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Old 08-16-2014, 10:08 PM   #1
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Power vs. Manual Awnings

We put our order on hold so that we could work our way thru some final issues. We think we want a power awning . . . but can it be stowed manually if for some reason we have no power? While we expect that most of our camp sites will have power, we alsoplan to visit some Nat'l parks were there will be no power and where generator use is severely limited or prohibited.

Thanks for any suggestions or info you can give us.
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Old 08-16-2014, 10:20 PM   #2
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Quote:
Originally Posted by giddyup View Post
We put our order on hold so that we could work our way thru some final issues. We think we want a power awning . . . but can it be stowed manually if for some reason we have no power? While we expect that most of our camp sites will have power, we alsoplan to visit some Nat'l parks were there will be no power and where generator use is severely limited or prohibited.

Thanks for any suggestions or info you can give us.
Awning uses 12v and does not require shore power. There is also a manual override procedure if the power/motor fails, allowing you to retract it.

We got the power awning because I think you will be likely to use it more often. In all reality you should not leave your awning out if you are going to leave your campsite for more than a short time. Wind gusts will threaten the life of the awning. The same is true for the manual ones but its so much easier and faster to retract the power awning.
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Old 08-16-2014, 10:26 PM   #3
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Originally Posted by Bassdogs View Post
Awning uses 12v and does not require shore power. There is also a manual override procedure if the power/motor fails, allowing you to retract it.

We got the power awning because I think you will be likely to use it more often. In all reality you should not leave your awning out if you are going to leave your campsite for more than a short time. Wind gusts will threaten the life of the awning. The same is true for the manual ones but its so much easier and faster to retract the power awning.
Perfect! I believe you have answered all our questions, but usually when I say that, someone comes up with an issue that is entirely new to us. This is a great place for learning . . . Thanks.
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Old 08-17-2014, 05:44 AM   #4
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I have a power awning and I know for a fact I use it more than I would a manual one. It is so easy to just push a button.
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Old 08-17-2014, 07:27 AM   #5
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Get the manual one. I always put one arm down to the ground to allow walking through and leave the other attached to trailer. I strap them to the ground and have never worried about it with rain and wind. I can actually extend or retract my awning in about the same time a power one will. I keep a lot of stuff under my awning and when it rains have no interest in retracting my awning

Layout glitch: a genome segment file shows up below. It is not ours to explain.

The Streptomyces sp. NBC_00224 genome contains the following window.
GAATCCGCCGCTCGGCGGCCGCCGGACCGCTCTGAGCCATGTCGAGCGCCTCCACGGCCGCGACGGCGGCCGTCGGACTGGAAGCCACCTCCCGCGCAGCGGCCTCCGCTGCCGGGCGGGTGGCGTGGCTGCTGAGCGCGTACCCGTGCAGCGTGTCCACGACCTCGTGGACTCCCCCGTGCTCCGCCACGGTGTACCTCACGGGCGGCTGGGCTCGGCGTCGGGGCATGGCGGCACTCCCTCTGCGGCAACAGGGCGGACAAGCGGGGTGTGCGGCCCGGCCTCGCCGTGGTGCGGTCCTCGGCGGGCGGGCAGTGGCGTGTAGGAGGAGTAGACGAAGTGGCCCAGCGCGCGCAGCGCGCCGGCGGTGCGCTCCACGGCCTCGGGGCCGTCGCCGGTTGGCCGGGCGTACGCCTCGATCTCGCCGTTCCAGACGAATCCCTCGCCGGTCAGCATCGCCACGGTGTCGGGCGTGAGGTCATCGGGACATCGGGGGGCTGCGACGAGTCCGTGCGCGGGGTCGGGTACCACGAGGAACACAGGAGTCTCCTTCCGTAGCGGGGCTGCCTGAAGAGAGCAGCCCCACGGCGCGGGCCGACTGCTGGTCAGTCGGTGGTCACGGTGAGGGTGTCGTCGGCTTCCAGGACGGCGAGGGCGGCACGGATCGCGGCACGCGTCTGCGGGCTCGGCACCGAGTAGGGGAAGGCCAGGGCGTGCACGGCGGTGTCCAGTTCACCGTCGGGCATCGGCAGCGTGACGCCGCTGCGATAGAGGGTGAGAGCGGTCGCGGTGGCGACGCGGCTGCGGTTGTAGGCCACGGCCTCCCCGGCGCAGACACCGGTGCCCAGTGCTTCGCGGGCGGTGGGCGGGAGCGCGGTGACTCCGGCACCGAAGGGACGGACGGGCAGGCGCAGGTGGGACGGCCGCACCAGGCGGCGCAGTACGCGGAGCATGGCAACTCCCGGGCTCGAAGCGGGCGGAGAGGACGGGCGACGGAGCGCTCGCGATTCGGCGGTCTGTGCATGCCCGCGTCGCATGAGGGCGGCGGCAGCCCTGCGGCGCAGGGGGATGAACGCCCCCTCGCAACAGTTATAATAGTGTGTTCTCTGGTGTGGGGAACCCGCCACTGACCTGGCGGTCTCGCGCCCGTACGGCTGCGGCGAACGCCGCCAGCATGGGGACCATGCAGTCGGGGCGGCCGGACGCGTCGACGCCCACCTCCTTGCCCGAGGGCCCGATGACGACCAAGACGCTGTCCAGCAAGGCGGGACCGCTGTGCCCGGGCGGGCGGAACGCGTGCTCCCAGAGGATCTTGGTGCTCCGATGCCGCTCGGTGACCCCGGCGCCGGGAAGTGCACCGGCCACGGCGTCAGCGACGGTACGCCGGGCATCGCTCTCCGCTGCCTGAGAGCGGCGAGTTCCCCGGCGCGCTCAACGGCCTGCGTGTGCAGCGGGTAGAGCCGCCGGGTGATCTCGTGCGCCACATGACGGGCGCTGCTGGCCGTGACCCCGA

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Old 08-17-2014, 07:36 AM   #6
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I love my manual awning for all the reasons nbhybrid stated. Electric pushbutton remote controlled gadgets are simply more things to fail. My manual awning will still work after an EMP event also.
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Old 08-17-2014, 07:59 AM   #7
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I have had both and yes a power one is more convenient but I would rather have my manual awning back.. I can setup and retract my manual faster than you can with a power awning and they are much better for the add-a-room option.
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Old 08-17-2014, 10:04 AM   #8
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I'll take my power awning. Procedure for power awning - hold button down for 10 seconds, lock arms (some power don't require arm lock). Procedure for manual awning - get hook from storage compartment, pull awning down, lower arms and lock, put hook away. I don't see how one can set up a manual awning faster than a power one.

Scenario - starts to rain heavily, then winds increase. Procedure for power awning - go out and unlock arms (under awning the entire time), go inside and hold button down for 10 seconds. Procedure for manual awning - go outside and unlock arms, get out of awning protection, hold strap while someone else releases catch with hook or do it yourself with long arms, allow awning to roll up while getting soaked. I've had both and gone through this procedure with both, even in the middle of the night.
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Old 08-17-2014, 10:23 AM   #9
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I paid extra for a manual awning. I felt a manual awning was more resistant to wind damage. Also, when I ordered, people were struggling to tie down electric awnings. Perhaps that issue has been solved. Like a previous poster, I'm confident when I tie down my manual awning, it is good for most routine storms.
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Old 08-17-2014, 10:29 AM   #10
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Unlike the "sunshade" power awnings my manual awning doesn't need to be put in during all rain storms and most if not all wind events. Last whopper that came through in Bar Harbor this year had a river running through the campsite but the awning I was under wasn't even rippling.
Plus the rod to pull the strap is tucked away for ever. I just reach up and grab it
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